Still, I make this post partially because I want to make it clear I’m not this person, but partially because I’m curious about other people’s opinions and experiences. This isn’t identity theft – nothing of tangible value is being taken from me – but it’s definitely annoying personally, and while professionally – as a writer – I don’t think it’s serious it does introduce some negative connotations of me on the Web that someone could find.
All I can do is wait for it to blow over, but what about you? Have you experienced anything like this – just having your name hijacked so someone can troll or comment on the Web either just because your name is convenient or because your name has some gravity behind it? How did you deal with it? Let me know what you think.
So Apple’s “Back to the Mac” event just concluded, and if you were a betting person and bet on some substantial new hardware today, you’d have lost some money. Don’t get me wrong, we got a brand new line of Mac netbooks in the form of the 13.3 and 11-inch MacBook Air, and we got some substantial improvements there that hopefully will make their way across the Mac lineup, but all in all the event was what most people predicted and the rumor mill expected: new Mac OS, new iLife, new MacBook Air.
Let’s hit the major points, shall we?
I covered this story over at AppScout today, but I think not only does it bear repeating, but it just sparks some interesting thinking about the way the Web works and who’s really a customer of whom on the Web these days. It’s surprising how many common URL suffixes are actually owned by foreign powers who may or may not have their customer’s best interests at heart – and certainly may not have the same passion for free and open speech on the Internet as those companies – especially if they’re American or European – may have.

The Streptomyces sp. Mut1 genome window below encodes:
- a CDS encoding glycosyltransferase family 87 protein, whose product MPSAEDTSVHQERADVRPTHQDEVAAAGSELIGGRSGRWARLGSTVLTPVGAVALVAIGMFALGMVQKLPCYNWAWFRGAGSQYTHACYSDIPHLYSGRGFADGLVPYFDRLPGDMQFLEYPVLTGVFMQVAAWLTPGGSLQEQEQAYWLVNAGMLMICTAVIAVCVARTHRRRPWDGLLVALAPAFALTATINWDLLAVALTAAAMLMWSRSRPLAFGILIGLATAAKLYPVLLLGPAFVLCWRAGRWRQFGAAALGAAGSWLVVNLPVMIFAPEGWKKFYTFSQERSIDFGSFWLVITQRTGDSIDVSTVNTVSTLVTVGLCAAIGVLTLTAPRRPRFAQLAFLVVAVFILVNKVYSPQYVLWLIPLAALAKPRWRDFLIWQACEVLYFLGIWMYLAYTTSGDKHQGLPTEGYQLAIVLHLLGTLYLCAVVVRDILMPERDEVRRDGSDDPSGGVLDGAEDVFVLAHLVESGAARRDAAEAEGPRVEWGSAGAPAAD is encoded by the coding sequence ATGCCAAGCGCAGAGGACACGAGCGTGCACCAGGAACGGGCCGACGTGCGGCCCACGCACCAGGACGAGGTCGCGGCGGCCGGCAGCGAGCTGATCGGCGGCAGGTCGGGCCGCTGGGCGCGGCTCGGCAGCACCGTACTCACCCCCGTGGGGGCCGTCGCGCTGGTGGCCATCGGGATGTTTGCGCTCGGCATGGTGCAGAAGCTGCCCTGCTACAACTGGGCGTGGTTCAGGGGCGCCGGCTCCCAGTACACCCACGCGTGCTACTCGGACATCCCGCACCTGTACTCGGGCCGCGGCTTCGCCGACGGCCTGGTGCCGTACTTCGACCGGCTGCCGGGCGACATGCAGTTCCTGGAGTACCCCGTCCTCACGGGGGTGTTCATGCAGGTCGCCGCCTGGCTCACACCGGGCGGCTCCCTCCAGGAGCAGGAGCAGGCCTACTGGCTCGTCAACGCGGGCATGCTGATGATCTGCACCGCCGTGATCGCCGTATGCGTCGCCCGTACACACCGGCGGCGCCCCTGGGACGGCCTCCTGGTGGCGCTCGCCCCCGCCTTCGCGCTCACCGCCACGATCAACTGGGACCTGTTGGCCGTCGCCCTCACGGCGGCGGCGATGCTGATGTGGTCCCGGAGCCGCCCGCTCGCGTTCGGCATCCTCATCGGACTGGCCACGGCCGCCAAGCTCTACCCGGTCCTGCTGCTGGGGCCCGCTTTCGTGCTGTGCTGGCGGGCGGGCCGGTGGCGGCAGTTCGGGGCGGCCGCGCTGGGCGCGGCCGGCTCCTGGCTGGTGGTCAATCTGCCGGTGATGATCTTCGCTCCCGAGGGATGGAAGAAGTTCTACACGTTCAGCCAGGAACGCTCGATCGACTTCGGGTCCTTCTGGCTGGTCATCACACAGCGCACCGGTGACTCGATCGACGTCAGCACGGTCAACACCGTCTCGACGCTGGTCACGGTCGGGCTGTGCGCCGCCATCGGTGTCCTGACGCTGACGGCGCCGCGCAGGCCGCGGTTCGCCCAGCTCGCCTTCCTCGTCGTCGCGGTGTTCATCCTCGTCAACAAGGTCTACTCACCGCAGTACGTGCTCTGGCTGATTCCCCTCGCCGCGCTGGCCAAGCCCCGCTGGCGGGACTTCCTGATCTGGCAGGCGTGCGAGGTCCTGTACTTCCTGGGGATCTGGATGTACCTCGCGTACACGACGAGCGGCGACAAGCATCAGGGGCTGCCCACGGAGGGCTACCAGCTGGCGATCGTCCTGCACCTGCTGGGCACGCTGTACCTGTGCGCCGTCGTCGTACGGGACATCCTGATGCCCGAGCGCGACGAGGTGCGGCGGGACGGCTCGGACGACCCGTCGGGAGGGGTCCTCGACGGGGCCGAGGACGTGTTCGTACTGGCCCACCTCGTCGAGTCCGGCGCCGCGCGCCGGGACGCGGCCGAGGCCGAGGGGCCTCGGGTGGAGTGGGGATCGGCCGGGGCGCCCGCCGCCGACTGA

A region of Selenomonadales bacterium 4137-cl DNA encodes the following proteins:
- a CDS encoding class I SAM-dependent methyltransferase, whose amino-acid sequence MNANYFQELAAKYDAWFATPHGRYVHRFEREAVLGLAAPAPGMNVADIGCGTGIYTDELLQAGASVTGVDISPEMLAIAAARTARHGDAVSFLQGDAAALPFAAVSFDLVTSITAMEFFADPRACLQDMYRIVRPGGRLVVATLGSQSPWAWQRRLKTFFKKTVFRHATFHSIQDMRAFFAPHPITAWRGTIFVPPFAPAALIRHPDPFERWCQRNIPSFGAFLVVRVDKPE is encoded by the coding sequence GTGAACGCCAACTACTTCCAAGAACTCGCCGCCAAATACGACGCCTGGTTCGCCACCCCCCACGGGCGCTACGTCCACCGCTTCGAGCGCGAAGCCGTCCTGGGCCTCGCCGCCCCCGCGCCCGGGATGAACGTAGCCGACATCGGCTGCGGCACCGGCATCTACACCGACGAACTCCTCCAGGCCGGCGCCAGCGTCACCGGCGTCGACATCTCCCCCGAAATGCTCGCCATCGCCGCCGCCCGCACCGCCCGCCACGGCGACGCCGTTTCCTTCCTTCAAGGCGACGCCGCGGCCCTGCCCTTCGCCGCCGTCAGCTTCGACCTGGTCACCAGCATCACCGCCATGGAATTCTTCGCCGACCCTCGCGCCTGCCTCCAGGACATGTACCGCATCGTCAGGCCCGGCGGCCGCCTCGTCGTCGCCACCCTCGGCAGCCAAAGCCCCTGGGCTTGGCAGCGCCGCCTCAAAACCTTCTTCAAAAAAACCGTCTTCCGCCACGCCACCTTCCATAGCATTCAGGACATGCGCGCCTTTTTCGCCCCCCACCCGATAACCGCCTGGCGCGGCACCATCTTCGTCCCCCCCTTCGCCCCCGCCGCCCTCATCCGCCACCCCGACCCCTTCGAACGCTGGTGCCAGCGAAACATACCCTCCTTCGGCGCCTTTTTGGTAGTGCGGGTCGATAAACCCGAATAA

Here’s a lift from my story, for those folks who don’t want to click the link:
For example, co-founders of the vb.ly URL shortening service Ben Metcalfe and Violet Blue both posted warnings today that the vb.ly domain had been seized by the Libyan government for first being in violation of their terms of service agreement, but was later clarified to mean that the content of the vb.ly site, which featured Violet Blue herself holding a green glass bottle while wearing a sleeveless blouse, violated Libyan Sharia law.
Additionally, the Libyan officials that Metcalfe and Blue contacted about the issue responded that .ly domains shorter than four characters were now to be reserved for use by Libyan businesses and organizations.
Worth referencing, as I did in the story, is Brian Metcalfe’s post at his blog and Violet Blue’s post at TechYum about the incident, complete with records and exchanges from Libyan officials about the matter.
The critical thing to note here is that Libya is the owner of every domain that ends in “.ly,” and when you register and purchase a .ly domain you’re not so much getting ownership as you are signing an agreement to use the domain with the cooperation of the Libyan government, and their domain registration authority, NIC.ly. So that means services that are commonly used by lots of people (myself included) like the bit.ly URL shortener, the ow.ly URL shortener, and the ad.ly advertising URL shortener, are all subject to the whims of the Libyan government for their terms of service agreements.